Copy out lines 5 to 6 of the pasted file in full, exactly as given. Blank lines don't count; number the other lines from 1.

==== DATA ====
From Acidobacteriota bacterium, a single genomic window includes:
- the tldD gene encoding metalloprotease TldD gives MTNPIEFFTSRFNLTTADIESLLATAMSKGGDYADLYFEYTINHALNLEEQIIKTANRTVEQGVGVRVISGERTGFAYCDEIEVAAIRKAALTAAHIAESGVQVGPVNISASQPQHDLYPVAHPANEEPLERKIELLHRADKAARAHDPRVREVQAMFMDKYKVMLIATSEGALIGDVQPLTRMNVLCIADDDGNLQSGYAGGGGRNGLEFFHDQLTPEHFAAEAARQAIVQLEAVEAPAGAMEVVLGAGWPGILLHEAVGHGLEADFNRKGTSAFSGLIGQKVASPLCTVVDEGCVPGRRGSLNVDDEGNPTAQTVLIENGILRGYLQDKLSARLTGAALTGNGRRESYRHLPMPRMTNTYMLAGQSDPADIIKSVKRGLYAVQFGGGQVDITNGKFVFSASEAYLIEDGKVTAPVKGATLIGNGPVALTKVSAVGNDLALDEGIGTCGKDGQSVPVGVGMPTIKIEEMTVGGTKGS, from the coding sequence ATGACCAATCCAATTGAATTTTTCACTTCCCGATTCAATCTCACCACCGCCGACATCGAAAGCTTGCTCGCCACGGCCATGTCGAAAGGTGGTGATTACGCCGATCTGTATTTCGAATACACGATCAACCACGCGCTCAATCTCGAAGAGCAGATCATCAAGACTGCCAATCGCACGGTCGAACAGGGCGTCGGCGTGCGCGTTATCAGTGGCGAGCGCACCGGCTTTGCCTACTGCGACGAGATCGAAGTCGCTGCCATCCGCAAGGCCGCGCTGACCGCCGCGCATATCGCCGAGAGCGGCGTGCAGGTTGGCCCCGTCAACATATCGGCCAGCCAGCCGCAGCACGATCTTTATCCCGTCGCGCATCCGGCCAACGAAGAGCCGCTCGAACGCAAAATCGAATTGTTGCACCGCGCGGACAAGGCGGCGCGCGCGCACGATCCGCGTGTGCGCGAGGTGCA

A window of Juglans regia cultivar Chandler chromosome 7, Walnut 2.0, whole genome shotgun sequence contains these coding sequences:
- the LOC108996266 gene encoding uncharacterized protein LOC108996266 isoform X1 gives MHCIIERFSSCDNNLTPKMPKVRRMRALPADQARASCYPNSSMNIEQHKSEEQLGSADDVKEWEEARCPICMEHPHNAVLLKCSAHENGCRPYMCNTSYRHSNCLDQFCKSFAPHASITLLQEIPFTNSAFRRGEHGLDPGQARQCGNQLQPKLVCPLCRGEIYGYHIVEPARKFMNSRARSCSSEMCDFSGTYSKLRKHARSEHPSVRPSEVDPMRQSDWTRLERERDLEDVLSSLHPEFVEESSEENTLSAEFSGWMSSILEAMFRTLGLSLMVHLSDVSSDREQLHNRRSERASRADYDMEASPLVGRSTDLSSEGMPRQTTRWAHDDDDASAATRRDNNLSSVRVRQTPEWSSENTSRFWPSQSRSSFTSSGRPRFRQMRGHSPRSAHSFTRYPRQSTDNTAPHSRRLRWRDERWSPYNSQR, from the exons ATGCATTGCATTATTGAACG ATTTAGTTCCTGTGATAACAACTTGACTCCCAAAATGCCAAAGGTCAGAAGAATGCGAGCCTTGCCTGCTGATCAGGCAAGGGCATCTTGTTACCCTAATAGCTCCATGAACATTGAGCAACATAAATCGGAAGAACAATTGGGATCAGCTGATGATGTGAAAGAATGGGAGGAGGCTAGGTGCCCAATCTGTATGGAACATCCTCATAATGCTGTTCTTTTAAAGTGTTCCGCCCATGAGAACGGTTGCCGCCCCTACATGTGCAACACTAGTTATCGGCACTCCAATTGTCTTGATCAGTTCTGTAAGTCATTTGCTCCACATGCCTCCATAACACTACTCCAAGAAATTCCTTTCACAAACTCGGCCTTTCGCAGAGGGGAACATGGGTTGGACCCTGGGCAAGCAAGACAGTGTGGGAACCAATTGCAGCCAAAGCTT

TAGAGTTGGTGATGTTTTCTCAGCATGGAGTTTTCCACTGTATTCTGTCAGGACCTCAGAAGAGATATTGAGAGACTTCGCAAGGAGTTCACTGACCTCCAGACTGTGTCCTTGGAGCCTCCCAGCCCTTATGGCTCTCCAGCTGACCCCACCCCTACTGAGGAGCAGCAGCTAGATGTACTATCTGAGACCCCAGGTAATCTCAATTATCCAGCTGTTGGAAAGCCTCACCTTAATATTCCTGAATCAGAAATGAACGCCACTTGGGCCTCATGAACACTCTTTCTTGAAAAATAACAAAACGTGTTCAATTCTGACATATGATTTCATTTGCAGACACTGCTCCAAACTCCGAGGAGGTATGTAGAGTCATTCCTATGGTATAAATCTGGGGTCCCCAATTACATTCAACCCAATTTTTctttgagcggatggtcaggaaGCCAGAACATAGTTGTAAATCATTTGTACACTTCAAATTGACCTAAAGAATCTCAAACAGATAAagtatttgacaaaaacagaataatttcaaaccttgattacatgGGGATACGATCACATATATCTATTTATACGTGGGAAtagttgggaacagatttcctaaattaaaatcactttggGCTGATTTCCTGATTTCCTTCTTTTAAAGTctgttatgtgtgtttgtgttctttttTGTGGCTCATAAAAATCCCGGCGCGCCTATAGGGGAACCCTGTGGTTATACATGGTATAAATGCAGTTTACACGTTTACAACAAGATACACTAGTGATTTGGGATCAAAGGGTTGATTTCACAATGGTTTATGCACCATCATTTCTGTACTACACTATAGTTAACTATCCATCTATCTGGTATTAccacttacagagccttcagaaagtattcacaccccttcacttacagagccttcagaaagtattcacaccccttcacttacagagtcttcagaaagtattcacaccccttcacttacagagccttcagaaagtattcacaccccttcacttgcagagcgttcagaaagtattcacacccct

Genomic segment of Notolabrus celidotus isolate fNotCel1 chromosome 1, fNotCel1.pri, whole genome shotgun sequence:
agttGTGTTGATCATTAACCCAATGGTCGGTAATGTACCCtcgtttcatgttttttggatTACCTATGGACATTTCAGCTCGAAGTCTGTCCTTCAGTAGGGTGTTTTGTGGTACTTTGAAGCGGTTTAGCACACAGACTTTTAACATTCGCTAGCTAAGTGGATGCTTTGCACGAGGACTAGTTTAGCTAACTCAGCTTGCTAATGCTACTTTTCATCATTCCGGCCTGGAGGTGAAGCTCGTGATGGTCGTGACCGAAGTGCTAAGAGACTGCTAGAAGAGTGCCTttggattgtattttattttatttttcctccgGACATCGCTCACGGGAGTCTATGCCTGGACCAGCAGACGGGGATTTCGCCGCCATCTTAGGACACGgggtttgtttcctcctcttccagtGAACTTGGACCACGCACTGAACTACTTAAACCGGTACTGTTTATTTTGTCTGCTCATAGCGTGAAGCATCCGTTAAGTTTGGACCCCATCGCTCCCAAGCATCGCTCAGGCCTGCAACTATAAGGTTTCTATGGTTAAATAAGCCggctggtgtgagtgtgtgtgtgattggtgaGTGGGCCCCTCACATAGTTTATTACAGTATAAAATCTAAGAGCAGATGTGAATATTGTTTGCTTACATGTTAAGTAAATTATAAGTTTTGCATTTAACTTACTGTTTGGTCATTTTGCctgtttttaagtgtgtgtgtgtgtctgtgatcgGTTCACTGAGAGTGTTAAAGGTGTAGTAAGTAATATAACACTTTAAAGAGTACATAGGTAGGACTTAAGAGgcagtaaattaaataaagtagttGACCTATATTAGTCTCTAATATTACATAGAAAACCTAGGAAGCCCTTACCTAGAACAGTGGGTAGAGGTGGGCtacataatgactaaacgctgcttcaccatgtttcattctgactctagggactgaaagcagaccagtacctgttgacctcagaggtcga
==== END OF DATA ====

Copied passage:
TAGAGTTGGTGATGTTTTCTCAGCATGGAGTTTTCCACTGTATTCTGTCAGGACCTCAGAAGAGATATTGAGAGACTTCGCAAGGAGTTCACTGACCTCCAGACTGTGTCCTTGGAGCCTCCCAGCCCTTATGGCTCTCCAGCTGACCCCACCCCTACTGAGGAGCAGCAGCTAGATGTACTATCTGAGACCCCAGGTAATCTCAATTATCCAGCTGTTGGAAAGCCTCACCTTAATATTCCTGAATCAGAAATGAACGCCACTTGGGCCTCATGAACACTCTTTCTTGAAAAATAACAAAACGTGTTCAATTCTGACATATGATTTCATTTGCAGACACTGCTCCAAACTCCGAGGAGGTATGTAGAGTCATTCCTATGGTATAAATCTGGGGTCCCCAATTACATTCAACCCAATTTTTctttgagcggatggtcaggaaGCCAGAACATAGTTGTAAATCATTTGTACACTTCAAATTGACCTAAAGAATCTCAAACAGATAAagtatttgacaaaaacagaataatttcaaaccttgattacatgGGGATACGATCACATATATCTATTTATACGTGGGAAtagttgggaacagatttcctaaattaaaatcactttggGCTGATTTCCTGATTTCCTTCTTTTAAAGTctgttatgtgtgtttgtgttctttttTGTGGCTCATAAAAATCCCGGCGCGCCTATAGGGGAACCCTGTGGTTATACATGGTATAAATGCAGTTTACACGTTTACAACAAGATACACTAGTGATTTGGGATCAAAGGGTTGATTTCACAATGGTTTATGCACCATCATTTCTGTACTACACTATAGTTAACTATCCATCTATCTGGTATTAccacttacagagccttcagaaagtattcacaccccttcacttacagagccttcagaaagtattcacaccccttcacttacagagtcttcagaaagtattcacaccccttcacttacagagccttcagaaagtattcacaccccttcacttgcagagcgttcagaaagtattcacacccct

Genomic segment of Notolabrus celidotus isolate fNotCel1 chromosome 1, fNotCel1.pri, whole genome shotgun sequence: